Insulin Receptor

The cellular receptor for insulin helps control the utilization of glucose by cells

Insulin receptor, with the extracellular portion at the top, intracellular portion at the bottom, and the cell membrane shown schematically in gray.
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Cells throughout the body are fueled largely by glucose that is delivered through the bloodstream. A complex signaling system is used to control the process, ensuring that glucose is delivered when needed and stored when there is a surplus. Two hormones, insulin and glucagon, are at the center of this signaling system. When blood glucose levels drop, alpha cells in the pancreas release glucagon, which then stimulates liver cells to release glucose into the circulation. When blood glucose levels rise, on the other hand, beta cells in the pancreas release insulin, which promotes uptake of glucose for metabolism and storage. Both hormones are small proteins that are recognized by receptors on the surface of cells.

Signal Transduction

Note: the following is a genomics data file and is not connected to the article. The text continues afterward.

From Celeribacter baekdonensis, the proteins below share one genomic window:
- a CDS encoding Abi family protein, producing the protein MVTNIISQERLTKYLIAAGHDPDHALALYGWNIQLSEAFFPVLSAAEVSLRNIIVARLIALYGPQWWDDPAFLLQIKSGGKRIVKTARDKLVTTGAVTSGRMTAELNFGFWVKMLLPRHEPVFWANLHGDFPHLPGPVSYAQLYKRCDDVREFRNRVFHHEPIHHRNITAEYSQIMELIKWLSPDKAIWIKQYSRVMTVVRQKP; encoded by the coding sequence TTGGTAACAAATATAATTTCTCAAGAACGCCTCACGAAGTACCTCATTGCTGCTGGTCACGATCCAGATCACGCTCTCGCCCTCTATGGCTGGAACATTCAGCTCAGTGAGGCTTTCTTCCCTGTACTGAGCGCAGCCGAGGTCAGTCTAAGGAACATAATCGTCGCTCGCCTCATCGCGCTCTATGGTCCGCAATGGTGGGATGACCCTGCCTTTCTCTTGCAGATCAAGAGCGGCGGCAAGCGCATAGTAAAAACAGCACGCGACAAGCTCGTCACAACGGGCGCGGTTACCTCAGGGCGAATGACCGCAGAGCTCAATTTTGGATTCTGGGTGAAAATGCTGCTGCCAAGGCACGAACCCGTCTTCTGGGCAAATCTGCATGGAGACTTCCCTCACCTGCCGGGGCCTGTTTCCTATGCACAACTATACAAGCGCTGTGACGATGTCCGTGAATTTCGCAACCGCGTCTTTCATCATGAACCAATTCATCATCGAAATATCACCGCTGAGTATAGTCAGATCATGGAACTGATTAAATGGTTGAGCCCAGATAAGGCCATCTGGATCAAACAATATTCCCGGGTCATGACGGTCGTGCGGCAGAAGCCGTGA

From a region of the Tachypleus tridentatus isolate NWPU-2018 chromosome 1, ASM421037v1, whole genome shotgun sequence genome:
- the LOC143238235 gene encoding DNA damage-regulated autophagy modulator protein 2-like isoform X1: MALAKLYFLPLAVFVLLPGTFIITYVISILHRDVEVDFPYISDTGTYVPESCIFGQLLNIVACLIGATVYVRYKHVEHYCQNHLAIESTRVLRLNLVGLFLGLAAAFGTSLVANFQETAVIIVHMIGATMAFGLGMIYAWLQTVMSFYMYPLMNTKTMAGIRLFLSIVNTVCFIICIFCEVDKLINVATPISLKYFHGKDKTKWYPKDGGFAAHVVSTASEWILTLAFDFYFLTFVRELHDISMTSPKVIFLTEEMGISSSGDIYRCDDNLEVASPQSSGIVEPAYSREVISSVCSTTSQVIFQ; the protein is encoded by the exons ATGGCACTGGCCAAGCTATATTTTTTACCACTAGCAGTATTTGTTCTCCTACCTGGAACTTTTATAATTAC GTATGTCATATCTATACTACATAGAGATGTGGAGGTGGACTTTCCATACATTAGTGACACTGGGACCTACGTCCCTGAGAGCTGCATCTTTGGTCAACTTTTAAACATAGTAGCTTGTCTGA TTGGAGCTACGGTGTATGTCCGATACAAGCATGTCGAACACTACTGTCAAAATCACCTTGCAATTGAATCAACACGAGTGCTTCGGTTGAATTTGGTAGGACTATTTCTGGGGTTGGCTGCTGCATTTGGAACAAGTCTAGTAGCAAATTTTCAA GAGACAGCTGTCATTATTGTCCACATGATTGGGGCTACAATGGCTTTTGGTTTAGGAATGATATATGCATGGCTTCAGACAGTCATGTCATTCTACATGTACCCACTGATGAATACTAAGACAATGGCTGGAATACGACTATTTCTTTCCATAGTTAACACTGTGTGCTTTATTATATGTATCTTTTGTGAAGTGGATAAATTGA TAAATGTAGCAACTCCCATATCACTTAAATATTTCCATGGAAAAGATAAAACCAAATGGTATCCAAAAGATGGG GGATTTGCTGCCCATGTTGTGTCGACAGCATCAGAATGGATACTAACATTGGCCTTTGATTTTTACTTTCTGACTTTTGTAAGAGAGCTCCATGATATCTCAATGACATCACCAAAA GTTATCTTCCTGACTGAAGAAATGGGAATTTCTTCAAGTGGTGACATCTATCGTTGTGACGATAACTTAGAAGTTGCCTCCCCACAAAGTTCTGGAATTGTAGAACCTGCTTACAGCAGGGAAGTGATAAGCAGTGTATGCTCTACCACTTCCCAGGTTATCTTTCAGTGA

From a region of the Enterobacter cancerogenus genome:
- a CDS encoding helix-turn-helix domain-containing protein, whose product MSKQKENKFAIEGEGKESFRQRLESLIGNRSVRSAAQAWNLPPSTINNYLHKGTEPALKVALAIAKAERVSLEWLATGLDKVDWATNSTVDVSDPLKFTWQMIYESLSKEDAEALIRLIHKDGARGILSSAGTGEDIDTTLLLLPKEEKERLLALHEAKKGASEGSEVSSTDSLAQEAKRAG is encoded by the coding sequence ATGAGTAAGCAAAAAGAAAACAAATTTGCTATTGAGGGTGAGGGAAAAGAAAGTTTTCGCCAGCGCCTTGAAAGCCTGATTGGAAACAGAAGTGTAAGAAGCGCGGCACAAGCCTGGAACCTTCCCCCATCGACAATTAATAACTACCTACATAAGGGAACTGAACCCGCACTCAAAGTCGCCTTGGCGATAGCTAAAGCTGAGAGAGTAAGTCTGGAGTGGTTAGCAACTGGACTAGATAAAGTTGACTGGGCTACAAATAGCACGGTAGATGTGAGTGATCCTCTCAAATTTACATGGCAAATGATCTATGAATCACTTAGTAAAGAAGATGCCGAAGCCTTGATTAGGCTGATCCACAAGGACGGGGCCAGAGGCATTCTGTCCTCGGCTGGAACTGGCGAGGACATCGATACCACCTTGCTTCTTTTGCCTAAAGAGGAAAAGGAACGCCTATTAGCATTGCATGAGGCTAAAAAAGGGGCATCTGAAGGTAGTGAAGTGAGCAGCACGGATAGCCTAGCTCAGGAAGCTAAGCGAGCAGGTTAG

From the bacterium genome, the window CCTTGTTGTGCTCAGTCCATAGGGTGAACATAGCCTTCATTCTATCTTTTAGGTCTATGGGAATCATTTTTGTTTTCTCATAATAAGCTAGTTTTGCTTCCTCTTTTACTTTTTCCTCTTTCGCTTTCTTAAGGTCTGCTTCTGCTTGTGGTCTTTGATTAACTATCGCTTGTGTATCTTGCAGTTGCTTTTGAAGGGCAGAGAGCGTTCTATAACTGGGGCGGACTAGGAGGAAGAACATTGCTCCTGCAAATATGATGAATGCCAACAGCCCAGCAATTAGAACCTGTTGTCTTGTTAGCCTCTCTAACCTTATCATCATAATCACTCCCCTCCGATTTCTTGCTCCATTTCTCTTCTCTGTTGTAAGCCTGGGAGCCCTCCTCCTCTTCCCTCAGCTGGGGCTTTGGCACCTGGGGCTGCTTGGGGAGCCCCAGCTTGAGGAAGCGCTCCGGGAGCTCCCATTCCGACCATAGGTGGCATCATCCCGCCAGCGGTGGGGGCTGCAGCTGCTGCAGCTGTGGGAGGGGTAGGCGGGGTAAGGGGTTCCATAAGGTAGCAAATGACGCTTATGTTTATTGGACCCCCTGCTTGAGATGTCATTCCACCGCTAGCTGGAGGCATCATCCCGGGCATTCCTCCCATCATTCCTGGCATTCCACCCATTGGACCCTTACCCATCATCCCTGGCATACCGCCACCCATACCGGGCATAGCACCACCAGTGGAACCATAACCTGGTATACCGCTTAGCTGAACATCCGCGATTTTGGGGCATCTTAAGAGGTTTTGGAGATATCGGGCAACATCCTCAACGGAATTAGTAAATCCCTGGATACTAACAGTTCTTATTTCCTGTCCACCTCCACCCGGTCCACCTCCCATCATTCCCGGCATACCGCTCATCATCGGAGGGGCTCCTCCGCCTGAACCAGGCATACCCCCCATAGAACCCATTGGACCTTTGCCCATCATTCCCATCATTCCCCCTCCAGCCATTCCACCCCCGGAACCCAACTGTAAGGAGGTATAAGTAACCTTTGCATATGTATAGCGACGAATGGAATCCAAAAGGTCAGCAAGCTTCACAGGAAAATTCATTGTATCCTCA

The receptor for insulin is a large protein that binds to insulin and passes its message into the cell. It has several functional parts. Two copies of the protein chains come together on the outside of the cell to form the receptor site that binds to insulin. This is connected through the membrane to two tyrosine kinases, shown here at the bottom. When insulin is not present, they are held in a constrained position, but when insulin binds, these constraints are released. They first phosphorylate and activate each other, and then phosphorylate other proteins in the signaling network inside the cell. Since the whole receptor is so flexible, researchers have determined its structure in several pieces: the insulin-binding portion is shown here from PDB entry 3loh , the transmembrane segment from 2mfr , and the tyrosine kinase from 1irk .